Scientists on Monday launched a radar-assisted hunt in a Madridconvent for the remains of Spanish writer Miguel de Cervantes, author of "DonQuixote".Two technicians in grey vests paced around a church altar in central Madrid's red-brick Convent of Trinitarians, sweeping a ground-penetrating radar in search of thebody of the greatest writer of the Spanish Golden Age.Under the gaze of photographers and television reporters, the radar revealedimages of what lies beneath the floor, the start of the first significant search for theremains of a writer who died in poverty on April 22, 1616, despite creating one ofthe landmarks of Western literature.Cervantes is recorded as having been buried a day after his death in the church ofthe convent, which has expanded over the centuries.
The whereabouts of the writer's remains, however, have been forgotten."Why search for the remains of Miguel de Cervantes? Because he is a figure ofworldwide importance. Because all humanity is in his debt. And because we have theopportunity and the technology capable of finding those remains, removing themfrom an anonymous grave and covering them with a memorial stone," saidFernando de Pardo, the historian in charge of the project.
"He has given us so much, we are going to try at least to do something by puttinghis name on a stone to differentiate it from a nameless tomb."The electromagnetic waves reflected back to the radar machine can detect anydisturbance in the ground, such as from a burial, De Pardo explained.In the first phase of the project, the scientists will sweep the target area -- two roomsadjoining the church, the former cloister, which covers up to 220 square metres (720square feet) -- over a period of three days, he said.The results will be analysed over the following two-three weeks before a report issubmitted to Madrid's city hall, the historian said.De Pardo has put the estimated cost of the project at about 100,000 euros ($138,000)overall.If Cervantes's remains are identified there, it is planned that he remain buried in thechurch but with a plaque, he said.Francisco Etxeberria, a forensic anthropologist, said ahead of the search that theradar could reveal a burial but not the identity of the corpse, which would be thechallenge for archaeologists and forensic scientists.Etxeberria said the searchers would also scan parts of the walls and the sacristy, inthe floor of which there is a padlocked door thought to lead down to a crypt.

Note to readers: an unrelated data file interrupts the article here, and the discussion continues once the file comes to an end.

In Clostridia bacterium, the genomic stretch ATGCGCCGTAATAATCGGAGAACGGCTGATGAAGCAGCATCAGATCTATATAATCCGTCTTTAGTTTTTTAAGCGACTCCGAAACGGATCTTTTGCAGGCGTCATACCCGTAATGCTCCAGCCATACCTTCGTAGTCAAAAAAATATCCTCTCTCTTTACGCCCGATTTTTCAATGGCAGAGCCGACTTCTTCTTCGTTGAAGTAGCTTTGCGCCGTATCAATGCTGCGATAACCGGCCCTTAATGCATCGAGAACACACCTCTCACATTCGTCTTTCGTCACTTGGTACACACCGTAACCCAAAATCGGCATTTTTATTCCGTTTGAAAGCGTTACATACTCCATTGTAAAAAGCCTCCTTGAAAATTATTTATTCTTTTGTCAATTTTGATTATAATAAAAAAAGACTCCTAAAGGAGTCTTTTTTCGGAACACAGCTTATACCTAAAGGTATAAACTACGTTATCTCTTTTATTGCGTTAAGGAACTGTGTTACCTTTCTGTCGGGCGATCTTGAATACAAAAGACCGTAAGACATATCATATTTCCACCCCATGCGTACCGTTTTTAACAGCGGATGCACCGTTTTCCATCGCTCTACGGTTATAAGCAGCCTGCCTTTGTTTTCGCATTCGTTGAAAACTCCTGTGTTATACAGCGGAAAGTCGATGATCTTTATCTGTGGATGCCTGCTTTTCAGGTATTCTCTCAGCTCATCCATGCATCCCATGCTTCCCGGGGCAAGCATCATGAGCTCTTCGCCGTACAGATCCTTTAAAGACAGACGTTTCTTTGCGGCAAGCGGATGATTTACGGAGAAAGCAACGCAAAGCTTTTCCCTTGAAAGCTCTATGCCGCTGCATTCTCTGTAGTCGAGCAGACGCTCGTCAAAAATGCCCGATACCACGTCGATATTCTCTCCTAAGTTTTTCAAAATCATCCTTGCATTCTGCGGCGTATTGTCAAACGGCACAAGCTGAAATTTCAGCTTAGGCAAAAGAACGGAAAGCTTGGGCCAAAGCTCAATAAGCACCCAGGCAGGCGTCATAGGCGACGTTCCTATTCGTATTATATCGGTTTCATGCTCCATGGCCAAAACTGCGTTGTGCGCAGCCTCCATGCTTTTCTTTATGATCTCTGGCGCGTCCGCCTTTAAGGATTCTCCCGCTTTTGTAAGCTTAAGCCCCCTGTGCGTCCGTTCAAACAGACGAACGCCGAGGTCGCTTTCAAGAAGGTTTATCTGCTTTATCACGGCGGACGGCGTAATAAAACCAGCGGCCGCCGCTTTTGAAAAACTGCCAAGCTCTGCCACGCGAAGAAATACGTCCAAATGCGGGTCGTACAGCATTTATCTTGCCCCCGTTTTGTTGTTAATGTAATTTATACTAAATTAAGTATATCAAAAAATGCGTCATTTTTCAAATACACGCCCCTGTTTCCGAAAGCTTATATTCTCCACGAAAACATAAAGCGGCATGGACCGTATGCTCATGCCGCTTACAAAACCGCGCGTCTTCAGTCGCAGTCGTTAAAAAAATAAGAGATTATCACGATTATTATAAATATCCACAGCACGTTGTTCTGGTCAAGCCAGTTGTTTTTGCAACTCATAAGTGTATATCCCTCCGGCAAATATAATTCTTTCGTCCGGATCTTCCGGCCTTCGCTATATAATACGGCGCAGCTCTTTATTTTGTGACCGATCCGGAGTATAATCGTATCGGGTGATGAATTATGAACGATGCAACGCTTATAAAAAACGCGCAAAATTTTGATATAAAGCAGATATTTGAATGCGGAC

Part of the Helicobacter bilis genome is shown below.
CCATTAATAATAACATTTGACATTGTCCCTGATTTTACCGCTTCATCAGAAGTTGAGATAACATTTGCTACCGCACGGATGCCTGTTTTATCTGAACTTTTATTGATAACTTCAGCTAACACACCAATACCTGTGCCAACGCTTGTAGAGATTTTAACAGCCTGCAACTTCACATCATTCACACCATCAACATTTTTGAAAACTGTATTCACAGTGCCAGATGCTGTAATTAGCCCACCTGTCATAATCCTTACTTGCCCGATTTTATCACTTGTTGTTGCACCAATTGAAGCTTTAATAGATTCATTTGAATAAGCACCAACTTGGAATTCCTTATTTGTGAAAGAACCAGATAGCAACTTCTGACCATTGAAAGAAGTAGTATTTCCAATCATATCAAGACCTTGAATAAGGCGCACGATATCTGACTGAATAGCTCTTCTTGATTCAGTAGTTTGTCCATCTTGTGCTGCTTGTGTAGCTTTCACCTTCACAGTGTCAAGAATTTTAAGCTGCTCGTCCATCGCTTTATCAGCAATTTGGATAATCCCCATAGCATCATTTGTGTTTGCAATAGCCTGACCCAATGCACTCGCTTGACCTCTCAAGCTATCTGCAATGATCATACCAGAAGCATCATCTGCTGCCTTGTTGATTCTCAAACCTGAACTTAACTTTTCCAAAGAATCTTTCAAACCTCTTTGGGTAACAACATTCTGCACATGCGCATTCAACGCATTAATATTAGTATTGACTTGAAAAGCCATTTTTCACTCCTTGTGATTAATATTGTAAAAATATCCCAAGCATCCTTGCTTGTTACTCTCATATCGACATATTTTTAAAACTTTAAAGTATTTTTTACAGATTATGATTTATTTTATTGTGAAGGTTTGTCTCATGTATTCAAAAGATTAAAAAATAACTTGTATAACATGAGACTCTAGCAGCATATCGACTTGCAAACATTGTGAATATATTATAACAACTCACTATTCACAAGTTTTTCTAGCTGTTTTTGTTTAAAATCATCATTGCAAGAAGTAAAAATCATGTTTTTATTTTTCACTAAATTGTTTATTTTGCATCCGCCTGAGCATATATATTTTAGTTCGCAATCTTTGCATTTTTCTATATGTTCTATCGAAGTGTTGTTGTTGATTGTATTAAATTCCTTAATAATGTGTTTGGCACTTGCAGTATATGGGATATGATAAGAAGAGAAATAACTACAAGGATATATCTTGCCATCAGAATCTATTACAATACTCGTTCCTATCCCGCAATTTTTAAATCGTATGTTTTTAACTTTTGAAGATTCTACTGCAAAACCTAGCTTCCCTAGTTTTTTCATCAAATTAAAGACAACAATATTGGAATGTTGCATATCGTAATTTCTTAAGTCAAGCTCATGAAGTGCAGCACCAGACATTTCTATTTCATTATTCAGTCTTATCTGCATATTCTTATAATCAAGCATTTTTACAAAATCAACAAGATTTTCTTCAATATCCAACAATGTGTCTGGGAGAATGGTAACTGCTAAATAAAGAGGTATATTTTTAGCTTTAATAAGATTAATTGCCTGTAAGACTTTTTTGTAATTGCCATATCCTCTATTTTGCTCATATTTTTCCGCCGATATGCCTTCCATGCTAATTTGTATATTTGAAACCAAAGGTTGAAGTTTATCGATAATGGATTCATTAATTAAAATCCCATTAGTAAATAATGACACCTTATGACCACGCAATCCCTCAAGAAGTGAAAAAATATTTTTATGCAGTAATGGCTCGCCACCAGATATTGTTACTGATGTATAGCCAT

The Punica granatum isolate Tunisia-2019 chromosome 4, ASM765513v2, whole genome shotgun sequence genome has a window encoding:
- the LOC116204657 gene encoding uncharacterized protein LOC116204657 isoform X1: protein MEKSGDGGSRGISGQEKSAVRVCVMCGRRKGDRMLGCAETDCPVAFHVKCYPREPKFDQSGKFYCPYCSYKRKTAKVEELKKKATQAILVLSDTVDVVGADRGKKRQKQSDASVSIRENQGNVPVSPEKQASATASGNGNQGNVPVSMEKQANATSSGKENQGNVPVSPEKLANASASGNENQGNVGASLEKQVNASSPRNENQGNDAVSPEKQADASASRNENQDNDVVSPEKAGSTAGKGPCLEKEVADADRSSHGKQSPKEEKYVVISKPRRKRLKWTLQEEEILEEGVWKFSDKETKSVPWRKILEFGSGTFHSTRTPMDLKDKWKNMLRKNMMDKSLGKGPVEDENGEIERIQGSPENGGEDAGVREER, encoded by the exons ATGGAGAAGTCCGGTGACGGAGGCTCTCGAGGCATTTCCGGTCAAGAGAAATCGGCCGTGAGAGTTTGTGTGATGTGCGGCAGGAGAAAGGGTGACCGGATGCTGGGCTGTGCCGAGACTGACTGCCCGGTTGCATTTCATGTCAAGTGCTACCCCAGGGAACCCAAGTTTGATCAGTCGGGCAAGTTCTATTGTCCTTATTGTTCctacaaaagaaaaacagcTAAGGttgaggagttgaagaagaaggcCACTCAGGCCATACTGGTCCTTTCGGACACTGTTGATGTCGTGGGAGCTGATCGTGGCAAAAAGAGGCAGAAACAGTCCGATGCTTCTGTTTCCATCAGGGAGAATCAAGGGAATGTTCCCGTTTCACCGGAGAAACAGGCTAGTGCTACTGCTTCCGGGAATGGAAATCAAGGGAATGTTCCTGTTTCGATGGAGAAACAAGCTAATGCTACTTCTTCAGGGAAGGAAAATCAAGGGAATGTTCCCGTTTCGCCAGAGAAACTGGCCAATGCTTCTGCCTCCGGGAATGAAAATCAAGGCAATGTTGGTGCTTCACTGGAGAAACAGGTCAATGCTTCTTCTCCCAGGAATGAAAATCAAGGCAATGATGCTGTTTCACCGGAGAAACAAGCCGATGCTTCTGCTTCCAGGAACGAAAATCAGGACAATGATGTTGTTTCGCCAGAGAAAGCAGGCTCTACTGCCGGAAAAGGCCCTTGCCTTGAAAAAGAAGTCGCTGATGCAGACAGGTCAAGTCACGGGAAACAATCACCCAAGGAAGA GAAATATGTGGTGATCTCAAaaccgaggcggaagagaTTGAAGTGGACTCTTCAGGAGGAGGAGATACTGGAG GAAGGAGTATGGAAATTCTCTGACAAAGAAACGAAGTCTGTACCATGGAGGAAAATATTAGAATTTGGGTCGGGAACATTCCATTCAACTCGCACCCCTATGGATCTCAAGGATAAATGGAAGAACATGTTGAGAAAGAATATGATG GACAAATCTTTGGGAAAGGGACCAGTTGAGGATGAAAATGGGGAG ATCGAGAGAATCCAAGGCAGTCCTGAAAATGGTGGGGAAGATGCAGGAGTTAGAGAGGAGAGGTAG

Born near Madrid in 1547, Cervantes has been dubbed the father of the modernnovel for "The Ingenious Gentleman Don Quixote of La Mancha", published in twoparts in 1605 and 1615.The convent is still inhabited by nuns and has been designated part of Madrid'scultural heritage since 1921, complicating any effort to excavate in blind pursuit of
Cervantes' remains."Finding the tomb of Cervantes would mean paying a very important debt to thePrince of Letters in Spain," Jose Francisco Garcia, Madrid city hall's director ofcultural heritage, said last month.